Sunday, April 13, 2014

The Financial State of Belle Isle - Part II

To keep it a readable length, the previous Belle Isle Sun article entitled "The Financial State of Belle Isle" did not deeply explore some of the most important aspects of Belle Isle's 2013 Comprehensive Annual Financial Report (CAFR). This article is intended to provide readers with supplemental information about these important aspects of the 2013 CAFR (linked at the end of this article).

Scope and Limitations of the CAFR

When considering the information presented in the 2013 CAFR, it is important to understand what is, and what isn't, required in performing this type of financial review. Page iii of the introduction to the 2013 CAFR describes the review procedure as follows:

"The City of Belle Isle's financial statements have been audited by McDirmit Davis & Company LLC, a firm of licensed certified public accountants. The goal of the independent audit was to provide reasonable assurance that the financial statements of the City of Belle Isle for the fiscal year ended September 30, 2013, are free of material misstatement. The independent audit involved examining, on a test basis, evidence supporting the amounts and disclosures in the financial statements; assessing the accounting principles used and significant estimates made by management; and evaluating the overall financial statement presentation."

Basically, the role of McDirmit Davis is to examine our City's financial statements, general accounting principles, and estimates made by our City's management on in order to "provide reasonable assurance" that they are "free of material misstatement." However, page 60 of the 2013 CAFR also cautions that:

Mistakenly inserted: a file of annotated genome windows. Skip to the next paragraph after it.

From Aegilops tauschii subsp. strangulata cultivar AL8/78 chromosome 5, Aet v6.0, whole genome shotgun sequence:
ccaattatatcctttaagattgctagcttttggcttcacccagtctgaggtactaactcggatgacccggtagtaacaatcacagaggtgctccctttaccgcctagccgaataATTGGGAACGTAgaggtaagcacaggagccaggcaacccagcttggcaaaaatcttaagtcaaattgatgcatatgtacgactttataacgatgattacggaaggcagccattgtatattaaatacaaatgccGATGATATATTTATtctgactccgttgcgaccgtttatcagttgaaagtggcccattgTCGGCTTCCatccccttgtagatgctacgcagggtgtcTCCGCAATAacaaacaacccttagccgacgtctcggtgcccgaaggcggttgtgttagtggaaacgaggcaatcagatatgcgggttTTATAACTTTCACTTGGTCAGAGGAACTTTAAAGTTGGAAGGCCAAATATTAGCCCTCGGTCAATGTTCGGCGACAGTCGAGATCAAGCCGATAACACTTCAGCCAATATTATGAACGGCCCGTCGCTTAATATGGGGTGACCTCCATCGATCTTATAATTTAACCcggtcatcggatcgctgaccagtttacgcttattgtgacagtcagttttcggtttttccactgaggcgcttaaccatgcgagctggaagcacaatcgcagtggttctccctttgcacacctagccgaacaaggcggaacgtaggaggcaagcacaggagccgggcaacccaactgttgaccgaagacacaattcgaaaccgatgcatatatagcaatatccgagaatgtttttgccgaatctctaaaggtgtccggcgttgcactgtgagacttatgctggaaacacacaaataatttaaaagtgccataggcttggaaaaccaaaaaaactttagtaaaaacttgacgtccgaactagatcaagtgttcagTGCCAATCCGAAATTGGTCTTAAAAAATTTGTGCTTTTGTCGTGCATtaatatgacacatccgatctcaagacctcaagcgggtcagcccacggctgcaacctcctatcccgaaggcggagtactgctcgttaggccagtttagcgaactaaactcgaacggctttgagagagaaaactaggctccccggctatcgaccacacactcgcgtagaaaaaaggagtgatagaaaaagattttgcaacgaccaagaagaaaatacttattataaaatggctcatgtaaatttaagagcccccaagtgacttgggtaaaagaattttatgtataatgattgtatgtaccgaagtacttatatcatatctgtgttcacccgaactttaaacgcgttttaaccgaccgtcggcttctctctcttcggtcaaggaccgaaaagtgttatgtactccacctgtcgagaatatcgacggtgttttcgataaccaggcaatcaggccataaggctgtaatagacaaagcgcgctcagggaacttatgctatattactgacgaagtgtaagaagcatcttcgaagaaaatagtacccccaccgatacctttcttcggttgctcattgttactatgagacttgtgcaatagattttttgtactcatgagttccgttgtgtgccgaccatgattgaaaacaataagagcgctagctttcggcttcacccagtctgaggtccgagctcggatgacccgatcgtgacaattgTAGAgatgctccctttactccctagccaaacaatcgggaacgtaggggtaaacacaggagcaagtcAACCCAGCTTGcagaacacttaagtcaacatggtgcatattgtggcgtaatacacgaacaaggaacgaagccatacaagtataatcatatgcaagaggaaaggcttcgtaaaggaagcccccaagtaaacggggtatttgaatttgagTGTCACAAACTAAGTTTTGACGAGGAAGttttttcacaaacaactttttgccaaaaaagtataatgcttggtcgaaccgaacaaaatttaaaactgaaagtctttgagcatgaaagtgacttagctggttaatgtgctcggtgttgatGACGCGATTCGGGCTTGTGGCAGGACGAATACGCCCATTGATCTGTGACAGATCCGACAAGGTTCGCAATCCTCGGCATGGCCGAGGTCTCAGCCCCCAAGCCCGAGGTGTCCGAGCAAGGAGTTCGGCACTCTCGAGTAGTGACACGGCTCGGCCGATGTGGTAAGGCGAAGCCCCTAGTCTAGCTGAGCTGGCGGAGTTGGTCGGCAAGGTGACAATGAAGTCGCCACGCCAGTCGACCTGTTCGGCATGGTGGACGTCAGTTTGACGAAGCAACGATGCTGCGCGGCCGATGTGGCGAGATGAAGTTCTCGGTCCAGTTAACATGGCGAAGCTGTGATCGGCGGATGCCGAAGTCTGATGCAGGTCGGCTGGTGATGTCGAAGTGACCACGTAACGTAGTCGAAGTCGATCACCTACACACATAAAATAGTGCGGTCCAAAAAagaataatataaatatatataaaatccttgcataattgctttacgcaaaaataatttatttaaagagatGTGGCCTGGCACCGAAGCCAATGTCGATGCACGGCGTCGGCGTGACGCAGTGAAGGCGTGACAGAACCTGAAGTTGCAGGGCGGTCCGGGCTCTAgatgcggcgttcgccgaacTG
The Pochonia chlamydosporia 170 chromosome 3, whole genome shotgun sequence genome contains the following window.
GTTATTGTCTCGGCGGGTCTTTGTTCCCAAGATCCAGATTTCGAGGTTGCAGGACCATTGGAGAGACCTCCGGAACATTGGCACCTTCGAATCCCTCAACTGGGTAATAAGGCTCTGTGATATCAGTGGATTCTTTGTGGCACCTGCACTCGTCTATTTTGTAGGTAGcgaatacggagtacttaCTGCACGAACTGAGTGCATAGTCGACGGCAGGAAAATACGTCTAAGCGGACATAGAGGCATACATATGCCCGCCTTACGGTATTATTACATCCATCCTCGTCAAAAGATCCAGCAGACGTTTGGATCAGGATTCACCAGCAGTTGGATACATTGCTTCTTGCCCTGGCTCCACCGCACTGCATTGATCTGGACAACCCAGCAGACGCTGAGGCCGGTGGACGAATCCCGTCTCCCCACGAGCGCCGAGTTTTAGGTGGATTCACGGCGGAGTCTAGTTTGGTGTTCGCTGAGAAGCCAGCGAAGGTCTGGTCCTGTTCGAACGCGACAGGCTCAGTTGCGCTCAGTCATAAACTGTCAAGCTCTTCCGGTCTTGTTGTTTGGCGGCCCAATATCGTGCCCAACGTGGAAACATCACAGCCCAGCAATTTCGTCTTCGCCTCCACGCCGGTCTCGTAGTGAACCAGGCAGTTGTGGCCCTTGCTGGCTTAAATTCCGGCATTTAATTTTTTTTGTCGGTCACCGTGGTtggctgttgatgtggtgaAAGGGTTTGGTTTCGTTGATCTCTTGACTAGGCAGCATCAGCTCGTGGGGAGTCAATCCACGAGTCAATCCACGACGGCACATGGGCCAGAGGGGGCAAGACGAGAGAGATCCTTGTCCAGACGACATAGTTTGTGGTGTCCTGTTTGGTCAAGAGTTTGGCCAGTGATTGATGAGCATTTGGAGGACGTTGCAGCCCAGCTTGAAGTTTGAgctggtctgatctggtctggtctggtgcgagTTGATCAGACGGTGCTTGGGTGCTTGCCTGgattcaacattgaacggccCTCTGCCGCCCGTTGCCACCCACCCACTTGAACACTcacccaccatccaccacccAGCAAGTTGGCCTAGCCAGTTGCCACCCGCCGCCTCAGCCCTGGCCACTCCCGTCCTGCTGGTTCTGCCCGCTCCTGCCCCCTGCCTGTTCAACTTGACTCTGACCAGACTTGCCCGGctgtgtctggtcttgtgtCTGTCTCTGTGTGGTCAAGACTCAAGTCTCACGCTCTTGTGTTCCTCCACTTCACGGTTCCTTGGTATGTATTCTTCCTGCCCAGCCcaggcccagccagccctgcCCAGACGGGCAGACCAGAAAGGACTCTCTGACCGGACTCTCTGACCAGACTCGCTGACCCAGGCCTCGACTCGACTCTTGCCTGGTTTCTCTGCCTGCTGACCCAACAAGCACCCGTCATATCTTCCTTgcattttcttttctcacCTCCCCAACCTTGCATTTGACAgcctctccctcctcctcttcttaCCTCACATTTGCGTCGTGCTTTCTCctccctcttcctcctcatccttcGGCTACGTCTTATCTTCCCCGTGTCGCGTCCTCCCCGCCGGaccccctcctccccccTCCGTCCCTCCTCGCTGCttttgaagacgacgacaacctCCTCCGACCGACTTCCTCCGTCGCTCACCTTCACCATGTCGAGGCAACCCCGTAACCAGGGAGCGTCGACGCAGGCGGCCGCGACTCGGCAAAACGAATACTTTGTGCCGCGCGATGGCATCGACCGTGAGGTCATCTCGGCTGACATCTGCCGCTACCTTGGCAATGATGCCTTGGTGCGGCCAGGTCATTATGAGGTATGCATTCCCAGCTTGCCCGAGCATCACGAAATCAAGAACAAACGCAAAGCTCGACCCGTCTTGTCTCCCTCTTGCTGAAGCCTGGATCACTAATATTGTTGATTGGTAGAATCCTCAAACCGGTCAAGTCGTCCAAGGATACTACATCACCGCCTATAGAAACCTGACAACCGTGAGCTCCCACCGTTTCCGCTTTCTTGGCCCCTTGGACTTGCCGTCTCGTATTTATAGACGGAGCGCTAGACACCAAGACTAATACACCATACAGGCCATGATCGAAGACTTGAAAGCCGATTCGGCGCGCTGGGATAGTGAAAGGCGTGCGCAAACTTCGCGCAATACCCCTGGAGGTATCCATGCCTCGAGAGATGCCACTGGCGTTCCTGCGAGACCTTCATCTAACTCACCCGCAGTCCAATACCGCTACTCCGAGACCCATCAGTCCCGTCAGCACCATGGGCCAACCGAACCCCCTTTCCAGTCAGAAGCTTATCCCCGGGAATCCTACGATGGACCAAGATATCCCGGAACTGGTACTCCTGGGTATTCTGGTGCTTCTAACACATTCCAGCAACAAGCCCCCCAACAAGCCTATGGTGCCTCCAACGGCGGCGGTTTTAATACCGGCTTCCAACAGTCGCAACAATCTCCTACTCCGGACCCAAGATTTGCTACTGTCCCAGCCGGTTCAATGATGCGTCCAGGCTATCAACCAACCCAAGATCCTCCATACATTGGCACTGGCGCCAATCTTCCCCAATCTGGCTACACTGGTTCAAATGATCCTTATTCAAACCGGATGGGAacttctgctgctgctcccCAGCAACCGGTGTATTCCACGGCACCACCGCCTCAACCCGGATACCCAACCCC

"The City of Belle Isle, Florida does not have controls over preparation of the financial statements which would prevent or detect a misstatement in the financial statements."

Putting the two above statements together, it becomes clear that this process primarily relies upon a review of our City's financial statements. Financial statements which cannot be verified because of the City's lack of controls which would prevent or detect a misstatement. Financial statements which our City Manager states it has not been "practical or possible for our City to create." (2013 CAFR, p. 65).

After the April 1 meeting, Commissioner Nielsen requested that the auditor clarify the scope of the financial review performed for the yearly CAFR. The auditor confirmed that they do not perform the type of audit where each incoming check and outgoing payment is reviewed to verify the financial state of the City. Instead, the auditor simply confirms information by reviewing our City's financial statements and questioning multiple City employees. If the employees give corroborating responses, the provided information will not be investigated further unless otherwise required.

Upon questioning after the meeting, the auditor confirmed that our City would have to seek a deeper audit if we sought to truly verify our City's present financial position.

Finance Manager Experience & Training